Washington, D.C.--New modeling studies from Carnegie's Alan Boss demonstrate that most of the stars we see were formed when unstable clusters of newly formed protostars broke up. These protostars are born out of rotating clouds of dust and gas, which act as nurseries for star formation. Rare clusters of multiple protostars remain stable and mature into multi-star systems. The unstable ones will eject stars until they achieve stability and end up as single or binary stars. The work is published in The Astrophysical Journal.
About two-thirds of all stars within 81 light years (25 parsecs) of Earth are binary or part of multi-star systems. Younger star and protostar populations have a higher frequency of multi-star systems than older ones, an observation that ties in with Boss' findings that many single-star systems start out as binary or multi-star systems from which stars are ejected to achieve stability.
Protostar clusters are formed when the core of a molecular cloud collapses due to its own gravity and breaks up into pieces, a process called fragmentation. The physical forces involved in the collapse are subjects of great interest to scientists, because they can teach us about the life cycles of stars and how our own Sun may have been born. One force that affects collapse is the magnetic field that threads the clouds, potentially stifling the fragmentation process.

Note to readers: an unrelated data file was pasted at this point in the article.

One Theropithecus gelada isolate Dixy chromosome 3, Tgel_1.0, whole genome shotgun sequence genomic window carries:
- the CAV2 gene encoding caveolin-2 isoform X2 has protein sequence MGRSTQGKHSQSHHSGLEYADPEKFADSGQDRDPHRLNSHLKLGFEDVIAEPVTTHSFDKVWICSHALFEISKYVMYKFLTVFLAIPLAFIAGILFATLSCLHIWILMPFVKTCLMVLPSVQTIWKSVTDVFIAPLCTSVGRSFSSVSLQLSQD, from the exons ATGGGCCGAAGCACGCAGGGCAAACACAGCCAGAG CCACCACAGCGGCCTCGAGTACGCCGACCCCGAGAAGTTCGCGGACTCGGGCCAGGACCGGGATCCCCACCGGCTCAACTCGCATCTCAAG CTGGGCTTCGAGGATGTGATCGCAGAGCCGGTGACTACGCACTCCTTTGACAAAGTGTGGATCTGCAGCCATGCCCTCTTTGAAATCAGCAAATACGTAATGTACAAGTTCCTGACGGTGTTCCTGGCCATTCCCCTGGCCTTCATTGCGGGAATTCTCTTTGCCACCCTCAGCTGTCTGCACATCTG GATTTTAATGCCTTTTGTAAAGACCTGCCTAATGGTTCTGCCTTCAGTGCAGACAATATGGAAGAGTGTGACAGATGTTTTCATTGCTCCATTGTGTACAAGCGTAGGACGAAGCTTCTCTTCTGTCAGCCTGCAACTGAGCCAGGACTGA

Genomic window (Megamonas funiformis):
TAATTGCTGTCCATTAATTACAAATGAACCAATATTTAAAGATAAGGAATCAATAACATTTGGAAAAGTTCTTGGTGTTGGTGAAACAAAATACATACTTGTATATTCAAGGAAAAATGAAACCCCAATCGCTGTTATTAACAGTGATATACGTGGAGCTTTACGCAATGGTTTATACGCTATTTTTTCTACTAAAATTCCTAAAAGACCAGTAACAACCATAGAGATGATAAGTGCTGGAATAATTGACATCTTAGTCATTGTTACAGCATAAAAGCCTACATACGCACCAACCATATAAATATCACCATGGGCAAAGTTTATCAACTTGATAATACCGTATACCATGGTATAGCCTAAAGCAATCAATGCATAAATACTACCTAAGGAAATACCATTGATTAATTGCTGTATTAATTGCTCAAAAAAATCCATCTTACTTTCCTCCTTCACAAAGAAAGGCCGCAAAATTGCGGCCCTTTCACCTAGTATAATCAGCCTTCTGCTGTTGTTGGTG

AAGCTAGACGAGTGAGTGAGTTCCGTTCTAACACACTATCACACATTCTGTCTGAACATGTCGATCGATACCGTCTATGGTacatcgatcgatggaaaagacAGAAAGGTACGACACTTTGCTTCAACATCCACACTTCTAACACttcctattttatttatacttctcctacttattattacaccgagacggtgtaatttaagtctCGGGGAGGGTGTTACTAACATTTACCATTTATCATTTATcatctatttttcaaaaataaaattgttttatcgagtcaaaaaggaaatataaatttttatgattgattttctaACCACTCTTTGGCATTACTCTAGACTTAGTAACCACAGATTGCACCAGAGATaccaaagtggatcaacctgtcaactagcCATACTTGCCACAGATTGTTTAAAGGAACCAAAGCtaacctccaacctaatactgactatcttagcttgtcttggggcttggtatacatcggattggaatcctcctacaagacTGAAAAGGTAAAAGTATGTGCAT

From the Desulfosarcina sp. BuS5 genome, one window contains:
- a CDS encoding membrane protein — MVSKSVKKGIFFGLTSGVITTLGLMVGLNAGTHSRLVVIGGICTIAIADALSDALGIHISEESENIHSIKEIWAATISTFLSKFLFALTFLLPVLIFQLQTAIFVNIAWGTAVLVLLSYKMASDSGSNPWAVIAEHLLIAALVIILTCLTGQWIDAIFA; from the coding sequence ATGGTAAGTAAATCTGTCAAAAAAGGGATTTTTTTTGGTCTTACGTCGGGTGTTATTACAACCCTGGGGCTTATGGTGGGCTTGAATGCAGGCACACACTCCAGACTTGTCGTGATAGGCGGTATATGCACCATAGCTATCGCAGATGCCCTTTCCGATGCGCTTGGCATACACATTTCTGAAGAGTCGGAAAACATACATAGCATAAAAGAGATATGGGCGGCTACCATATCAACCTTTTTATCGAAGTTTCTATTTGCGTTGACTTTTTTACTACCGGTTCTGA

Boss' work shows that when a cloud collapses, the fragmentation process depends on the initial strength of the magnetic field, which acts against the gravity that causes the collapse. Above a certain magnetic field strength, single protostars are formed, while below it, the cloud fragments into multiple protostars. This second scenario is evidently commonplace, given the large number of binary and multi-star systems, although single stars can form by this mechanism as well through ejection from a cluster.
"When we look up at the night sky," Boss said, "the human eye is unable to see that binary stars are the rule, rather than the exception. These new calculations help to explain why binaries are so abundant."
This work was partially supported by the NSF. The calculations were performed on the Carnegie Xenia Cluster, the purchase of which was also partially supported by the NSF.
The Carnegie Institution for Science is a private, nonprofit organization headquartered in Washington, D.C., with six research departments throughout the U.S. Since its founding in 1902, the Carnegie Institution has been a pioneering force in basic scientific research. Carnegie scientists are leaders in plant biology, developmental biology, astronomy, materials science, global ecology, and Earth and planetary science.